The appendix is a remnant of part of the cecum, which in herbivores is more developed and responsible for the digestion of cellulose from plants. Humans have since switched to a more protein-heavy diet, and the function of the cecum in digestion of plant matter has since become much less important.

    Source(s): The following website has a brief discussion of the vestigiality of the appendix, wisdom teeth, and coccyx: http://toarchive.org/faqs/comdesc/section2.html
  • 1 decade ago

    No. Toes are used for balance, as you said. This is very important for 2-legged creatures. Also, when we walk we use our toes and balls of our feet to propel us. Try walking up an incline on your heels.

    It's more likely that prehensile toes are specialized, rather than the other way around. Many animals (cats, dogs, etc) don't have the ability to grip with their toes.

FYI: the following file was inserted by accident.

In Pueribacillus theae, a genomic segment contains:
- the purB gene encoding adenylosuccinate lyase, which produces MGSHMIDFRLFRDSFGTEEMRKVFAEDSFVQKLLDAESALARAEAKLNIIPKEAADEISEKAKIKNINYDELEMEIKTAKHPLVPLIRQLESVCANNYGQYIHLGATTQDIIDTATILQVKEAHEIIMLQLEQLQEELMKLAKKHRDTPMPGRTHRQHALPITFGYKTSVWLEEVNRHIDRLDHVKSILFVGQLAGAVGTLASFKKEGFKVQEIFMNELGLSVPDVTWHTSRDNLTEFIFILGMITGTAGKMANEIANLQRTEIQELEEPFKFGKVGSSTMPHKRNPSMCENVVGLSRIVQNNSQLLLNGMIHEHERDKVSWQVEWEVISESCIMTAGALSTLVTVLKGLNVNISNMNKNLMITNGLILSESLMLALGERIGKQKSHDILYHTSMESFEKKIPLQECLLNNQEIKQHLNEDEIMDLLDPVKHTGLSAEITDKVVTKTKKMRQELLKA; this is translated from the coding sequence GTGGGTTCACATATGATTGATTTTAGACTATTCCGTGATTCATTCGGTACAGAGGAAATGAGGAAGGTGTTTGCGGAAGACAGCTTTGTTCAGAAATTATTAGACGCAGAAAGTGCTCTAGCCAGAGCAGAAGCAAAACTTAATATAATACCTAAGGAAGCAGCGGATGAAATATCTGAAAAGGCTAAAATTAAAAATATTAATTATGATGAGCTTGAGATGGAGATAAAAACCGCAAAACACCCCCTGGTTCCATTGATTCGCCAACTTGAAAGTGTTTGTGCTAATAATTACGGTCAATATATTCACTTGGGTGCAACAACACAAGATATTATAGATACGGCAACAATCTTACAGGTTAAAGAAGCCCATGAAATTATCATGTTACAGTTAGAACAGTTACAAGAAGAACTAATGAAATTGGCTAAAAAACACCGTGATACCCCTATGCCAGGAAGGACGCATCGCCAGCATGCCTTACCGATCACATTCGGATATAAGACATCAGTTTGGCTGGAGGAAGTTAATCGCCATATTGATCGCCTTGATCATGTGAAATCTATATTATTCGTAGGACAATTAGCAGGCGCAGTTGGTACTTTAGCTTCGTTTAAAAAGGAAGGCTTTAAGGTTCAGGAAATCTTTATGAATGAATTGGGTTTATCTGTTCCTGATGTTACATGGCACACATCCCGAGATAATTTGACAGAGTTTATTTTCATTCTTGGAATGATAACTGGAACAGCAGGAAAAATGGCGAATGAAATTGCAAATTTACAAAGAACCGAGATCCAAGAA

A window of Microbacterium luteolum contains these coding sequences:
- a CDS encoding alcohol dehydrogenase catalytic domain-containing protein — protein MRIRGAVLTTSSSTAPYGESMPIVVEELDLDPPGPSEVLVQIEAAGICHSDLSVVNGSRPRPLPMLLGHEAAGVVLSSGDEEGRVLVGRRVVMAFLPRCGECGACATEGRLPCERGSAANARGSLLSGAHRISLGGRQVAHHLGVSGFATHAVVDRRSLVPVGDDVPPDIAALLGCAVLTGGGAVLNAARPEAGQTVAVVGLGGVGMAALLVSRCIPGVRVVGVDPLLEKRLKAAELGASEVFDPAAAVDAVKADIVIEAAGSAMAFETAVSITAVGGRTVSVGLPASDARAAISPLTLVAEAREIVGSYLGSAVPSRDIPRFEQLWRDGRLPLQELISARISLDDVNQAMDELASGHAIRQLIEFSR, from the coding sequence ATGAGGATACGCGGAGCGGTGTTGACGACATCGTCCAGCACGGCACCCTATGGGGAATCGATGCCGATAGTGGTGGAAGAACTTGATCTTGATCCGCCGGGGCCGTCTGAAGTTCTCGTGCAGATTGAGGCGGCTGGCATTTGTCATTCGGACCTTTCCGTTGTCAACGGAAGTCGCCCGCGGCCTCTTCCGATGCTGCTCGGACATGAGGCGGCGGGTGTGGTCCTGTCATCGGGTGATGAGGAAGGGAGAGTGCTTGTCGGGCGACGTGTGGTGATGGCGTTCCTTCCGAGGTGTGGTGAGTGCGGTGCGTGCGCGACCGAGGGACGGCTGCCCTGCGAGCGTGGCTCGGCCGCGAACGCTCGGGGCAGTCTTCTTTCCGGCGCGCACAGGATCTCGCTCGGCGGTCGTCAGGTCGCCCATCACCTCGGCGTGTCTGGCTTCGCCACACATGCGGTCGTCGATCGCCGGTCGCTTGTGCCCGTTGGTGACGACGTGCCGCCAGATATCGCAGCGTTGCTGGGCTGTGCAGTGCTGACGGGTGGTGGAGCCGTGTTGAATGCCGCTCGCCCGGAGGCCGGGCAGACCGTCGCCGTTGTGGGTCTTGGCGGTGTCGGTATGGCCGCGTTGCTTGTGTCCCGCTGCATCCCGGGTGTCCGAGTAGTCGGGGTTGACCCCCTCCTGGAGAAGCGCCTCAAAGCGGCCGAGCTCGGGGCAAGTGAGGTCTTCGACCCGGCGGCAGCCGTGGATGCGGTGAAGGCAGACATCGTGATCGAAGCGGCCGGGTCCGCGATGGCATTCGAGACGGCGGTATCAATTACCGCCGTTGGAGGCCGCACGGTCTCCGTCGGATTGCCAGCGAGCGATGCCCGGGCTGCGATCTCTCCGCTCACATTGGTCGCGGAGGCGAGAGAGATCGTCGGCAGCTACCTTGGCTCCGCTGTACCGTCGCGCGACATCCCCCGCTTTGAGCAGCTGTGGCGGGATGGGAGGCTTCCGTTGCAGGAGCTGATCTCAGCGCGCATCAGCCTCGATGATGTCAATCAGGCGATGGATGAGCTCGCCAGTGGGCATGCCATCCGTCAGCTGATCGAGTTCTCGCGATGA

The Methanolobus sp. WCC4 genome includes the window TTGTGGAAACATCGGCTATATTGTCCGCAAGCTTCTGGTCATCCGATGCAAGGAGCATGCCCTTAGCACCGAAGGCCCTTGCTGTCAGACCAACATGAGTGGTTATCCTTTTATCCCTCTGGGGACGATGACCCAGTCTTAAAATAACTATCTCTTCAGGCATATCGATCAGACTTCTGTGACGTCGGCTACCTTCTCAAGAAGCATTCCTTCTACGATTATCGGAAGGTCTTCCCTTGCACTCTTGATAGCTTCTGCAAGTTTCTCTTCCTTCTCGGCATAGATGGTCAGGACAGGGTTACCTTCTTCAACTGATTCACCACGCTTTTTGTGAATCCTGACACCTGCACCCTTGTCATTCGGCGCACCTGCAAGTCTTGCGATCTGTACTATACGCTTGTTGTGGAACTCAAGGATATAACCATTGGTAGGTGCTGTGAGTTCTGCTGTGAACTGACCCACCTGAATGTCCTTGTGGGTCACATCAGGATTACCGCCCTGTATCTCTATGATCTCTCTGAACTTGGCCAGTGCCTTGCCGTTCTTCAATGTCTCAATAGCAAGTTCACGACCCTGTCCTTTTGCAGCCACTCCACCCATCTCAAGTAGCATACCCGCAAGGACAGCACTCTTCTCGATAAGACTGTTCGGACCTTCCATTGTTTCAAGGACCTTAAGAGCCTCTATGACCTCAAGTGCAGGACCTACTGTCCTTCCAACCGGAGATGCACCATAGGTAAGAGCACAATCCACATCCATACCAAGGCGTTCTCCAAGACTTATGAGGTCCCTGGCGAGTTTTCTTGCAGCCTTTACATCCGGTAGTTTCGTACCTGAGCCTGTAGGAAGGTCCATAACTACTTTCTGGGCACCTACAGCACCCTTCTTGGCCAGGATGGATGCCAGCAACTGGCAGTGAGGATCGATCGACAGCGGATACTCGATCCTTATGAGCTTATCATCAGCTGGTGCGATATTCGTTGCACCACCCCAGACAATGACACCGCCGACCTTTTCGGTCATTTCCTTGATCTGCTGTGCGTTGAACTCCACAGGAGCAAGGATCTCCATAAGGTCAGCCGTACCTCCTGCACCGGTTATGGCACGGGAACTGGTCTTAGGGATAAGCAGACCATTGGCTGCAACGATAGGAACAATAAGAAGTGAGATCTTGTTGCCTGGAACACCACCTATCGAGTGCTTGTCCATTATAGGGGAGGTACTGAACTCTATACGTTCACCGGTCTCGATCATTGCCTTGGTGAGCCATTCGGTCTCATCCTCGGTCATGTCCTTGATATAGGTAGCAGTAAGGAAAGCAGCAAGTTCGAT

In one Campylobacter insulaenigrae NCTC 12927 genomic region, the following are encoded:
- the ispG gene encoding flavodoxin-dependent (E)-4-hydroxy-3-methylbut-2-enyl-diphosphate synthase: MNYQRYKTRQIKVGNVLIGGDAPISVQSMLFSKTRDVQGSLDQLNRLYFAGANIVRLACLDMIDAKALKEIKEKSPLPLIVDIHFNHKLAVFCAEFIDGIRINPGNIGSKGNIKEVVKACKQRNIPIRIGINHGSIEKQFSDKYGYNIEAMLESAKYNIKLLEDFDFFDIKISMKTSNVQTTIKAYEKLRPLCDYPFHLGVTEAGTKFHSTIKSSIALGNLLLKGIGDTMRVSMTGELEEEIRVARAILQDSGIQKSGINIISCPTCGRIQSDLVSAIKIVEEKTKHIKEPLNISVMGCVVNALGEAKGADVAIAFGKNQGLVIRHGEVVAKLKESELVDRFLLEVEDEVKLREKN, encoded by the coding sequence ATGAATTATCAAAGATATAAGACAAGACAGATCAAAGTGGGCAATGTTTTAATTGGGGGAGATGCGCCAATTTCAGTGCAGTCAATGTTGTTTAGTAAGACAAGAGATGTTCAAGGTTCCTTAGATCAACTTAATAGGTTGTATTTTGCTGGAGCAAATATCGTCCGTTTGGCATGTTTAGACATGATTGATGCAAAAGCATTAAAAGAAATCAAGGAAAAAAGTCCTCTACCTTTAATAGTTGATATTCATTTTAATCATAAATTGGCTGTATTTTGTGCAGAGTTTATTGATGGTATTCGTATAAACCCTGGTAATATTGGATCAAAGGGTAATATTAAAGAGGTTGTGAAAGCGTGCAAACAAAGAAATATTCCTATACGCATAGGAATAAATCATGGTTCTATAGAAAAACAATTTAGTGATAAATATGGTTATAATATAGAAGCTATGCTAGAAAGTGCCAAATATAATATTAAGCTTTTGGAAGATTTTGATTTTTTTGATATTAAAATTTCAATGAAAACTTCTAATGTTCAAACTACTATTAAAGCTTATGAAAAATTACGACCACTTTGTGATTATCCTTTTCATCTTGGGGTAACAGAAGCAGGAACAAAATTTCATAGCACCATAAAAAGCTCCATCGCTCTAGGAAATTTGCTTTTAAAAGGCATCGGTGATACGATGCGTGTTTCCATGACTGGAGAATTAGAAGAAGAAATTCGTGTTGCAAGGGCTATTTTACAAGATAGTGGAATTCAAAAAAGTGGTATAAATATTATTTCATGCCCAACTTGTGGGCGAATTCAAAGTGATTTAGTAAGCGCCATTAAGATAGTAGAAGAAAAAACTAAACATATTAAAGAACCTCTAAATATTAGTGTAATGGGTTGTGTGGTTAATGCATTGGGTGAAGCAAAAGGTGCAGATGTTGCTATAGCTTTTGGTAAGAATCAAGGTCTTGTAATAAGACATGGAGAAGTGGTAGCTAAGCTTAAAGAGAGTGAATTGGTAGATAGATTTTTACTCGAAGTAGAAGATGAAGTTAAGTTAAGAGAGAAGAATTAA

• 4 years ago

    1

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  • MatT
    Lv 7
    1 decade ago

    Definitely NOT.

    Vestigial organs are defined as having no purpose - but toes:

    1) Are needed to feel PAIN. They are indicators of the body's level of temperature.

    2) Are needed for BALANCE. They are needed to ensure bone stability in the foot.

    3) Are needed for GRASPING. We burrow our toes in the sand and in swimming to help us walk faster.

    Diabetic patients whose big or little toe had been removed have had difficulties in maintaining their balance.

    Remember that most of the pressure in the foot is transmitted to the big toe. Now naturally if you cut it off, then balance would be disrupted.